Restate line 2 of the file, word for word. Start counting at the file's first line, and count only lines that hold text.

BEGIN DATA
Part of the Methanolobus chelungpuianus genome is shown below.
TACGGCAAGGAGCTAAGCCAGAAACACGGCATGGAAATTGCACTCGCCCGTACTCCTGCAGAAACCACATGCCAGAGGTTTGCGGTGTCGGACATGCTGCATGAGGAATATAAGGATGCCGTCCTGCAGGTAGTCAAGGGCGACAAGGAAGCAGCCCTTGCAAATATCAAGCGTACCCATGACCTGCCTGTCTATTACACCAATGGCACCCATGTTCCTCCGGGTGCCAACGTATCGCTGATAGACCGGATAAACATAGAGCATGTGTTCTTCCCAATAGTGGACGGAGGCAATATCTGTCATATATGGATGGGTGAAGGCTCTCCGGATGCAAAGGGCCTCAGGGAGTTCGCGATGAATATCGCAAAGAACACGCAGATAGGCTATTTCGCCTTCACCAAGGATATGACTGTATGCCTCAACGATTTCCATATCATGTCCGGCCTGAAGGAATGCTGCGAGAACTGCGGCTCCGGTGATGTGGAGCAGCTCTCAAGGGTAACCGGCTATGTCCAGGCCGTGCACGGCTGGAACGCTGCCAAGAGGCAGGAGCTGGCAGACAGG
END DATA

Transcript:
TACGGCAAGGAGCTAAGCCAGAAACACGGCATGGAAATTGCACTCGCCCGTACTCCTGCAGAAACCACATGCCAGAGGTTTGCGGTGTCGGACATGCTGCATGAGGAATATAAGGATGCCGTCCTGCAGGTAGTCAAGGGCGACAAGGAAGCAGCCCTTGCAAATATCAAGCGTACCCATGACCTGCCTGTCTATTACACCAATGGCACCCATGTTCCTCCGGGTGCCAACGTATCGCTGATAGACCGGATAAACATAGAGCATGTGTTCTTCCCAATAGTGGACGGAGGCAATATCTGTCATATATGGATGGGTGAAGGCTCTCCGGATGCAAAGGGCCTCAGGGAGTTCGCGATGAATATCGCAAAGAACACGCAGATAGGCTATTTCGCCTTCACCAAGGATATGACTGTATGCCTCAACGATTTCCATATCATGTCCGGCCTGAAGGAATGCTGCGAGAACTGCGGCTCCGGTGATGTGGAGCAGCTCTCAAGGGTAACCGGCTATGTCCAGGCCGTGCACGGCTGGAACGCTGCCAAGAGGCAGGAGCTGGCAGACAGG